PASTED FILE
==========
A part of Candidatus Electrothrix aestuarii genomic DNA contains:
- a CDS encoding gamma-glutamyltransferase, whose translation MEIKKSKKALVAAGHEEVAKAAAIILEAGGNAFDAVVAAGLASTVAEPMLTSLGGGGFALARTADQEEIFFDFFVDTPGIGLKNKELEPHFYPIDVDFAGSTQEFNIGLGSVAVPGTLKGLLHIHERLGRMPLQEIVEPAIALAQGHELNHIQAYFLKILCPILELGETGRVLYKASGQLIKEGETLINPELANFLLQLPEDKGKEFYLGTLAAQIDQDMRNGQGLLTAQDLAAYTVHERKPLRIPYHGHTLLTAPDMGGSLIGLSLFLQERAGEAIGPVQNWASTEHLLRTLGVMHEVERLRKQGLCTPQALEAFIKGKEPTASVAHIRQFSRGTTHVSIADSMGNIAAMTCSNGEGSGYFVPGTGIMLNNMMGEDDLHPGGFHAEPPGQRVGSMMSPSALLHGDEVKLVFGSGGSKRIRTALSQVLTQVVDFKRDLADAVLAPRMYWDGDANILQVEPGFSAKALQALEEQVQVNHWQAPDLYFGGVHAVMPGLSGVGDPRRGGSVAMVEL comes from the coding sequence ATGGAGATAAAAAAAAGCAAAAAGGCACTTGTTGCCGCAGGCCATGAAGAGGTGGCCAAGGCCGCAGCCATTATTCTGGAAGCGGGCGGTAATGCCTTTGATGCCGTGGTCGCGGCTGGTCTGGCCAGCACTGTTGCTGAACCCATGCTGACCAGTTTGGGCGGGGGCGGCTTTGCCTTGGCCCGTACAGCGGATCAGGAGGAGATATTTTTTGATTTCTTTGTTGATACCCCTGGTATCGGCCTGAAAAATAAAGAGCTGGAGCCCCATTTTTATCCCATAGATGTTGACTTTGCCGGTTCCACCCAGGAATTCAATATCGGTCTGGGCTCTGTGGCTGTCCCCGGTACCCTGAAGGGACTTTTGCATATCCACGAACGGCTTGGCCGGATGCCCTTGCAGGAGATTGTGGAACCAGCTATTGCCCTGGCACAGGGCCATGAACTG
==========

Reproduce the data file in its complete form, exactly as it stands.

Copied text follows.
A part of Candidatus Electrothrix aestuarii genomic DNA contains:
- a CDS encoding gamma-glutamyltransferase, whose translation MEIKKSKKALVAAGHEEVAKAAAIILEAGGNAFDAVVAAGLASTVAEPMLTSLGGGGFALARTADQEEIFFDFFVDTPGIGLKNKELEPHFYPIDVDFAGSTQEFNIGLGSVAVPGTLKGLLHIHERLGRMPLQEIVEPAIALAQGHELNHIQAYFLKILCPILELGETGRVLYKASGQLIKEGETLINPELANFLLQLPEDKGKEFYLGTLAAQIDQDMRNGQGLLTAQDLAAYTVHERKPLRIPYHGHTLLTAPDMGGSLIGLSLFLQERAGEAIGPVQNWASTEHLLRTLGVMHEVERLRKQGLCTPQALEAFIKGKEPTASVAHIRQFSRGTTHVSIADSMGNIAAMTCSNGEGSGYFVPGTGIMLNNMMGEDDLHPGGFHAEPPGQRVGSMMSPSALLHGDEVKLVFGSGGSKRIRTALSQVLTQVVDFKRDLADAVLAPRMYWDGDANILQVEPGFSAKALQALEEQVQVNHWQAPDLYFGGVHAVMPGLSGVGDPRRGGSVAMVEL comes from the coding sequence ATGGAGATAAAAAAAAGCAAAAAGGCACTTGTTGCCGCAGGCCATGAAGAGGTGGCCAAGGCCGCAGCCATTATTCTGGAAGCGGGCGGTAATGCCTTTGATGCCGTGGTCGCGGCTGGTCTGGCCAGCACTGTTGCTGAACCCATGCTGACCAGTTTGGGCGGGGGCGGCTTTGCCTTGGCCCGTACAGCGGATCAGGAGGAGATATTTTTTGATTTCTTTGTTGATACCCCTGGTATCGGCCTGAAAAATAAAGAGCTGGAGCCCCATTTTTATCCCATAGATGTTGACTTTGCCGGTTCCACCCAGGAATTCAATATCGGTCTGGGCTCTGTGGCTGTCCCCGGTACCCTGAAGGGACTTTTGCATATCCACGAACGGCTTGGCCGGATGCCCTTGCAGGAGATTGTGGAACCAGCTATTGCCCTGGCACAGGGCCATGAACTG